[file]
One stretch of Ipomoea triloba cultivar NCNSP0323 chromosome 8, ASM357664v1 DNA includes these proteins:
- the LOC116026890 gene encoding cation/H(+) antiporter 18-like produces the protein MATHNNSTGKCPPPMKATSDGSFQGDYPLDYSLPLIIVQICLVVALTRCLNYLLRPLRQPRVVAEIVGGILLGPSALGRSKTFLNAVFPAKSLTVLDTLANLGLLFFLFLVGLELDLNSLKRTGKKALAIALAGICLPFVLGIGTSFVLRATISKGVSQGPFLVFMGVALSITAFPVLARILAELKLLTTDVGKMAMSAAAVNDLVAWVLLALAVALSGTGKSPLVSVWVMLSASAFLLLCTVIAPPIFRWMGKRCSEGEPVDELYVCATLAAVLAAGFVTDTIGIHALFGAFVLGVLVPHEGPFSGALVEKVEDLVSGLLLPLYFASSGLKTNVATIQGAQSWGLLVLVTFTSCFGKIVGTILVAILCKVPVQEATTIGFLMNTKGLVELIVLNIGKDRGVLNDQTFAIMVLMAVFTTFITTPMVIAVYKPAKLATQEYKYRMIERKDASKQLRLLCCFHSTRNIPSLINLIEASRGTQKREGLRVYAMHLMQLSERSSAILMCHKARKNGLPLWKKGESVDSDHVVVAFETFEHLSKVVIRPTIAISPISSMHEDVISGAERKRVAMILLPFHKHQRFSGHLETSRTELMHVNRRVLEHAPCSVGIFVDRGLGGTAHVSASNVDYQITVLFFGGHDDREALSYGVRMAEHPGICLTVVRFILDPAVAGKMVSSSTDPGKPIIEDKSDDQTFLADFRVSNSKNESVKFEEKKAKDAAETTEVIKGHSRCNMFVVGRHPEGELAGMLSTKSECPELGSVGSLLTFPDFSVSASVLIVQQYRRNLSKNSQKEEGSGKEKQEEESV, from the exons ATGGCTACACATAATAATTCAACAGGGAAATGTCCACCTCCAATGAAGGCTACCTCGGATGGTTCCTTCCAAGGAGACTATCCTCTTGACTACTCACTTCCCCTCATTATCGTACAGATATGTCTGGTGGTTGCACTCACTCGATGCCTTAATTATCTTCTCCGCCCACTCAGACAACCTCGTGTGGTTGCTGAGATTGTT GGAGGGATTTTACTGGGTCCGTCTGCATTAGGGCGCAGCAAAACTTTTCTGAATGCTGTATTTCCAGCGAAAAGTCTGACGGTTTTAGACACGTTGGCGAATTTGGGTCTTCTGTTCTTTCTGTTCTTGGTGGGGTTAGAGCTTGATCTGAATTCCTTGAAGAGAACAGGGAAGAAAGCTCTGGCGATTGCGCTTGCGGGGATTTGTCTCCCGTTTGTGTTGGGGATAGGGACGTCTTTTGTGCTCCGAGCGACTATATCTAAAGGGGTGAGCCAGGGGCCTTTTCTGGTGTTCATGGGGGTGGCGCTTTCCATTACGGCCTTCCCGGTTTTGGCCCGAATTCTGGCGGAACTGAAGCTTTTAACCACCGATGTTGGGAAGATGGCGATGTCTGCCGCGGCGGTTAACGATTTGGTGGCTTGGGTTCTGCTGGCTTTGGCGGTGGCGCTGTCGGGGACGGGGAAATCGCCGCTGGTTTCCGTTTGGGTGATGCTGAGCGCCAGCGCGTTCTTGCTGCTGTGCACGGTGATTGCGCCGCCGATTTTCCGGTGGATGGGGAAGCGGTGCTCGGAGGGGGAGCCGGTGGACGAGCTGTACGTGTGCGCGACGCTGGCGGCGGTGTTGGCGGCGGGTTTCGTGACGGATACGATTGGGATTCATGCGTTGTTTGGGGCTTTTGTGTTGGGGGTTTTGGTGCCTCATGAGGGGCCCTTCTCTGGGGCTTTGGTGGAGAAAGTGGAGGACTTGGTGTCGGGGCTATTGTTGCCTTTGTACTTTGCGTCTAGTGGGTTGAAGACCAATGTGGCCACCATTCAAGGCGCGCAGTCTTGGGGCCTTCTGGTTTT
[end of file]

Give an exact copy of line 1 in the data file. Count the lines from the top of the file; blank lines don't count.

One stretch of Ipomoea triloba cultivar NCNSP0323 chromosome 8, ASM357664v1 DNA includes these proteins: